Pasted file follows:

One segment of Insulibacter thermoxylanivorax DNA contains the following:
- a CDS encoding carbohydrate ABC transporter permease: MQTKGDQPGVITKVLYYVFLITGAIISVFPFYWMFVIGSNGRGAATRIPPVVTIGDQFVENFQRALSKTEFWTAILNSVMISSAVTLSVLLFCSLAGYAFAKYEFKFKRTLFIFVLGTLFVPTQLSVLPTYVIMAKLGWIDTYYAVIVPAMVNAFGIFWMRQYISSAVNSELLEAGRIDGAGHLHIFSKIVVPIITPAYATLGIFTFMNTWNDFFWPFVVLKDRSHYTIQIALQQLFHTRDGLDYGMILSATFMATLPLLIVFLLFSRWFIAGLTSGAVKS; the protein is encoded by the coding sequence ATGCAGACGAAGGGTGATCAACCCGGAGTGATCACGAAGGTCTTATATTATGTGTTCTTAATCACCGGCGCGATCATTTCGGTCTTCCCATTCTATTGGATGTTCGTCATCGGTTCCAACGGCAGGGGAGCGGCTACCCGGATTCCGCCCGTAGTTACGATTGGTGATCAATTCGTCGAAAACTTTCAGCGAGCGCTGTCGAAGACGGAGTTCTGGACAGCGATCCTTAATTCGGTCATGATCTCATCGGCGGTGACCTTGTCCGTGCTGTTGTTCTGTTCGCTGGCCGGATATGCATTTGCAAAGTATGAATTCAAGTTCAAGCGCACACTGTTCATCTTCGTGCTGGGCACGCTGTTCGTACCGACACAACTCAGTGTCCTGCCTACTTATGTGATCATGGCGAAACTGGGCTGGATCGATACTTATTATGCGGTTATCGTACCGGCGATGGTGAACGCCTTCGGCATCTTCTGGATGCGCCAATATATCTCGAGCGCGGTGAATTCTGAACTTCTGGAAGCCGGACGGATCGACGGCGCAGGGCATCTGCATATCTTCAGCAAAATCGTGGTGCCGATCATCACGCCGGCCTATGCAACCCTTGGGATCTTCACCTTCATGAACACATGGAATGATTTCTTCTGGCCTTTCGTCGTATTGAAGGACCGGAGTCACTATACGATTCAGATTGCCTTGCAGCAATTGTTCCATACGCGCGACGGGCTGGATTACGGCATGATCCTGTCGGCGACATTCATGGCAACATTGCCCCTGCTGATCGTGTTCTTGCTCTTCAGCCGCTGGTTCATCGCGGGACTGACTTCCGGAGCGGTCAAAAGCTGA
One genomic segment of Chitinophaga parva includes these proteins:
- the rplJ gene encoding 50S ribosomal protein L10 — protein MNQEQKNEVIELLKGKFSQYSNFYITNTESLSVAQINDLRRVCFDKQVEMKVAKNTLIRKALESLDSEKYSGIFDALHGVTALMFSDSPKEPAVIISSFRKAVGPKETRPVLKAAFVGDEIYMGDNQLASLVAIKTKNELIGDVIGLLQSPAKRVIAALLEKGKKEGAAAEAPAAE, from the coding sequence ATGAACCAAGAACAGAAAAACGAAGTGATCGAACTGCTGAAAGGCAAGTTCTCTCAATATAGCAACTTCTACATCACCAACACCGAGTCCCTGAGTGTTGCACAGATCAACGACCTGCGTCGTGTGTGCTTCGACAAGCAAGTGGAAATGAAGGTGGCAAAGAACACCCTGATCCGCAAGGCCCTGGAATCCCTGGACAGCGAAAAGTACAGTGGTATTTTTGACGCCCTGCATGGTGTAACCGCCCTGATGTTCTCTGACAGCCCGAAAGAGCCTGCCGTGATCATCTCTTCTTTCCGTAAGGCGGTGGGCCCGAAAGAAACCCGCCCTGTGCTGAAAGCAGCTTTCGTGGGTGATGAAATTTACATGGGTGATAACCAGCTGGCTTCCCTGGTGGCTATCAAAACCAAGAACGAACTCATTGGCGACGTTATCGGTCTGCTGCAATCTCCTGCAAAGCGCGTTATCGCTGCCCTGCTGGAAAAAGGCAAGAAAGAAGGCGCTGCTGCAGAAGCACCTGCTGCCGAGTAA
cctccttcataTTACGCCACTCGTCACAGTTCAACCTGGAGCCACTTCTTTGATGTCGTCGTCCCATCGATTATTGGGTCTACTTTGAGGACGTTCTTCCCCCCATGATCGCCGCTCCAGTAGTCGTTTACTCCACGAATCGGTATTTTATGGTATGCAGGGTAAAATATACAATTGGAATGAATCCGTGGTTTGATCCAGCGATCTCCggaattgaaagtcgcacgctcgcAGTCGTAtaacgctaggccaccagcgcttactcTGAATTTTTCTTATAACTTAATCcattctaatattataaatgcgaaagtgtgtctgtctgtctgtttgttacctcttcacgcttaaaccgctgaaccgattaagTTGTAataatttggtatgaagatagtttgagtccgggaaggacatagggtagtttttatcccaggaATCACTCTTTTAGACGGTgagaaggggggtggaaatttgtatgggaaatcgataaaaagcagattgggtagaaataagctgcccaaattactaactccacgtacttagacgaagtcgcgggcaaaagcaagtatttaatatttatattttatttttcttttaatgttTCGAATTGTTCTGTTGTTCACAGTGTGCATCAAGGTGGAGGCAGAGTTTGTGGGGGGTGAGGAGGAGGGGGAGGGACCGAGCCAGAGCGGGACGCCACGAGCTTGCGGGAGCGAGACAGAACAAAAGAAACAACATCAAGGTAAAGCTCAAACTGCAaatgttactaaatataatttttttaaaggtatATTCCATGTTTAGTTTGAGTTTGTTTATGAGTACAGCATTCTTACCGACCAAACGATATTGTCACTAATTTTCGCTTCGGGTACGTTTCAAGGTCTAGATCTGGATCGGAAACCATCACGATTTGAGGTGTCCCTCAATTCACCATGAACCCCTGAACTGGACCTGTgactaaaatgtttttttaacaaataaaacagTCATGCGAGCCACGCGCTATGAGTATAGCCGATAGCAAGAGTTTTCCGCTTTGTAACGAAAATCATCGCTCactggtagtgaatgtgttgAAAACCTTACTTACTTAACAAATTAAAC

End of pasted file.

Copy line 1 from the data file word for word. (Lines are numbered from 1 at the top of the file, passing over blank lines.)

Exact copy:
One segment of Insulibacter thermoxylanivorax DNA contains the following: